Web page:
Save Compressed Air with the EXAIR Electronic Flow Control

The best way to save compressed air is to simply turn it off when it’s not being used. This might seem pretty simple, but there may be processes in your facility where this couldn’t be achieved by just turning a valve. In applications where product is traveling along a conveyor, and must be dried, cooled, or blown off, there is likely some spacing in between the parts. It isn’t necessary to keep the blowoff running constantly if there’s periods of intermittent spacing. To help reduce the overall load on the air compressor, implementing a solution to shut the air off in between each part can have a dramatic impact. EXAIR’s Electronic Flow Control, or EFC, is designed to improve efficiency by reducing overall compressed air usage. It utilizes a photoelectric sensor that detects when the part is present. When it’s not, it triggers a solenoid valve to close and shut off the compressed air supply.

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EXAIR EFC

One way to use the Electronic Flow Control would be for Turning a Atomizing Spray nozzle on to coat your product.  For example see the photo below where you could use the EFC to sense the pants coming down the line. Then turn the air supply on to spray a bleach solution to get the weathered look you are after. Once the pants pass the EFC will turn the nozzle off, replacing a manual operation awhile saving compressed air and your liquid solution!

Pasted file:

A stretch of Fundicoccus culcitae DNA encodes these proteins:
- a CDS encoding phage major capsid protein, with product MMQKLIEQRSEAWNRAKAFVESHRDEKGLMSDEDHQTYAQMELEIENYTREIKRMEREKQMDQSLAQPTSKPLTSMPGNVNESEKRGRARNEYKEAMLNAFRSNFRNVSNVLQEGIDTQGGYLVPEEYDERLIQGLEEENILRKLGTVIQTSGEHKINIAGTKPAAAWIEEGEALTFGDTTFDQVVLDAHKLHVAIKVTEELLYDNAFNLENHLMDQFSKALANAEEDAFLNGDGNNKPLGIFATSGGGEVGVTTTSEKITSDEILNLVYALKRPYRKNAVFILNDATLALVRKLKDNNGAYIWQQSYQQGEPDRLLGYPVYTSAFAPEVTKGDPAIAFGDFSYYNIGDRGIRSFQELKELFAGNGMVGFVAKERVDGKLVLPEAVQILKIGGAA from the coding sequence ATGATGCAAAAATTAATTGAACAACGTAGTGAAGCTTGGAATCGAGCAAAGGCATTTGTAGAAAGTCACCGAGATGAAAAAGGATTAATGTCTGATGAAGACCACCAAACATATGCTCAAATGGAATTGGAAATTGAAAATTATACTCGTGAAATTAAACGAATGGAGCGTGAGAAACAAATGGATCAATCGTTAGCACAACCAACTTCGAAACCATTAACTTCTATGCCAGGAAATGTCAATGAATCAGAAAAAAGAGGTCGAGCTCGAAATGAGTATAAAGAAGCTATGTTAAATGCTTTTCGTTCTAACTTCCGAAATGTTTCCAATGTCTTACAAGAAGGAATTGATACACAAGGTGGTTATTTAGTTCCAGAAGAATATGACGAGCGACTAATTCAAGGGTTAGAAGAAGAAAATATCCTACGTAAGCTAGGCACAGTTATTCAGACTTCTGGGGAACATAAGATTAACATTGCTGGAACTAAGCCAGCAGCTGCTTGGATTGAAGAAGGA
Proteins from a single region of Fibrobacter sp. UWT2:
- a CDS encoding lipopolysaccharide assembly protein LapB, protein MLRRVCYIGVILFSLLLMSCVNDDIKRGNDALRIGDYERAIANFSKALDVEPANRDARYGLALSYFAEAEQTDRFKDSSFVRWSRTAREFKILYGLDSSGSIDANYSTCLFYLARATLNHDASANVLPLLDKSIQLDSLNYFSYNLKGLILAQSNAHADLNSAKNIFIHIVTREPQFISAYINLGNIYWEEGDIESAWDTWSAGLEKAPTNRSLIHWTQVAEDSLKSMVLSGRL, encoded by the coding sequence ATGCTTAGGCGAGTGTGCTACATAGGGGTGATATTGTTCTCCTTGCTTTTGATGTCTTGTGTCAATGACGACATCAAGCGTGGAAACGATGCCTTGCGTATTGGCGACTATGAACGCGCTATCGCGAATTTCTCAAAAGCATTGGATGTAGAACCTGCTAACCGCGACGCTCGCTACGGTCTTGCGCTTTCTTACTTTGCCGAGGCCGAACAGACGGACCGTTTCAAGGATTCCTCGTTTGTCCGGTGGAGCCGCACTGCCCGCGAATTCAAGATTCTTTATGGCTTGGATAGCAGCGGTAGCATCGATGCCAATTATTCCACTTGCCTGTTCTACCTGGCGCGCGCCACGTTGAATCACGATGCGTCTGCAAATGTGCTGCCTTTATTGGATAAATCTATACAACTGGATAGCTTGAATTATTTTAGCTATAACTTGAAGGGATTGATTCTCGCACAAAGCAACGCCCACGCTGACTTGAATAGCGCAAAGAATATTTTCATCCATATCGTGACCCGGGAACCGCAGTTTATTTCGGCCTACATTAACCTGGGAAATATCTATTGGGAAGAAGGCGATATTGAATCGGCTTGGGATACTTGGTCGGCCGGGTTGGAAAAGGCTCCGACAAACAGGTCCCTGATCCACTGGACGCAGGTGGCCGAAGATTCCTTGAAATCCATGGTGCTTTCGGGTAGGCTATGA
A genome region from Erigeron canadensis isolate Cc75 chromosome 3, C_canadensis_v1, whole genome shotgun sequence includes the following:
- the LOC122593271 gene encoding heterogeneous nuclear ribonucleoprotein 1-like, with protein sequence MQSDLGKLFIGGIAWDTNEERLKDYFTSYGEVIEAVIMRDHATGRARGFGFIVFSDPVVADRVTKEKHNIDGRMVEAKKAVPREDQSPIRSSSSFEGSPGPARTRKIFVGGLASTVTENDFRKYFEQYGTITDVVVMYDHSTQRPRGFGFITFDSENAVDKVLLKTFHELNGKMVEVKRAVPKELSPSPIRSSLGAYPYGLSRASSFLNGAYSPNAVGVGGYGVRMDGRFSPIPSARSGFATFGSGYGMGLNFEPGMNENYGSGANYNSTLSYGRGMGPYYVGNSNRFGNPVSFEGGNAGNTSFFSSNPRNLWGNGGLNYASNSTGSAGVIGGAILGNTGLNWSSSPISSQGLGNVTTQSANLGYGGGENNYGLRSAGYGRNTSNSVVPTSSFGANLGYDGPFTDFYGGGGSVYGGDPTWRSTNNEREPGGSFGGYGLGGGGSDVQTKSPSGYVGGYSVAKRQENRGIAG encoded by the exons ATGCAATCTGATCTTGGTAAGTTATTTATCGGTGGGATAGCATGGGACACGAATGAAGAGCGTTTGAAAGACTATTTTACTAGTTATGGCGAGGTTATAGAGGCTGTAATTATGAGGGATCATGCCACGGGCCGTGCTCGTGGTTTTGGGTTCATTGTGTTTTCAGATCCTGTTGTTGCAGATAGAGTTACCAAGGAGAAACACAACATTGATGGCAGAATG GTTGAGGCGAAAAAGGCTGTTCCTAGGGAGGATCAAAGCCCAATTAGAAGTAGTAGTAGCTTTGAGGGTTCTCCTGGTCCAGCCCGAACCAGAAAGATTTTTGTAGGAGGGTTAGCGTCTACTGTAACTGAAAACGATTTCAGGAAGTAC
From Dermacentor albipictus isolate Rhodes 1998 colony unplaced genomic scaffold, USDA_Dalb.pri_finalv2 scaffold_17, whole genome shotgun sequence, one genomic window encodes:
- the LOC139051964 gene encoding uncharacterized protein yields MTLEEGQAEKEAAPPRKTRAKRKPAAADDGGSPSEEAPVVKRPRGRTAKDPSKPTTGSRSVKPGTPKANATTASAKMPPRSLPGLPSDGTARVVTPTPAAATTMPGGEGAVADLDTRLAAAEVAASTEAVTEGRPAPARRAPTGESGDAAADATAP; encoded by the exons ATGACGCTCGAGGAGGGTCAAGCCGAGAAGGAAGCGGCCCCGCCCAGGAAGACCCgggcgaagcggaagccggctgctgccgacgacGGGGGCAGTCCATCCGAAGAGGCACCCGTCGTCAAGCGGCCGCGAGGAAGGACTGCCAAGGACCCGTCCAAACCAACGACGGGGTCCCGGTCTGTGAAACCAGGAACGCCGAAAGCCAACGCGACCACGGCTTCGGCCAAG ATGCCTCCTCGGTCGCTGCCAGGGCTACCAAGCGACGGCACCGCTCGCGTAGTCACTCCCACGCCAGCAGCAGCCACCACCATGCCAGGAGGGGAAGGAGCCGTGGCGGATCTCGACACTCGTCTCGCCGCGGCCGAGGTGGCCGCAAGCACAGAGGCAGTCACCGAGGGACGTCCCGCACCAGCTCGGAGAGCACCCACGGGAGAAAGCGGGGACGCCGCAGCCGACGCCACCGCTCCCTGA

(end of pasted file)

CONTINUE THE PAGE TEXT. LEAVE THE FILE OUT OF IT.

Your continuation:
Another use would be to tell when a hopper that is being filled by a Line Vac is empty or over filled.  You can adjust the sensor and the control module to sense that the hopper is empty and it will turn the compressed air on to the Line Vac to then feed the hopper.  Then set the timer module so it will run for the length of time it takes to fill the hopper.  The other way would be to place the sensor at the top of the hopper and have it sense when the pile of media has reached the full level.

The EFC models available from stock can accommodate flows up to 350 SCFM. For applications requiring more compressed air, EFCs with dual solenoids are also available. If you have an application in one or more of your processes where intermittent compressed air use could help save you money, give us a call. We’d be happy to take a look at the application and help determine just how quickly the EFC could start paying YOU

Jordan Shouse
Application Engineer

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EXAIR Cold Gun Prevents Melting of Chocolate During Filling

With Valentine’s Day coming up in the U.S. many of us will be buying chocolates for our significant other. My wife (somehow) doesn’t particularly care for chocolate, so I buy some for her anyway knowing that it will sit around until I eat it. I think most of us would agree that chocolate is even more delicious when melted and drizzled all over the top of just about anything. But, melted chocolate isn’t always a good thing.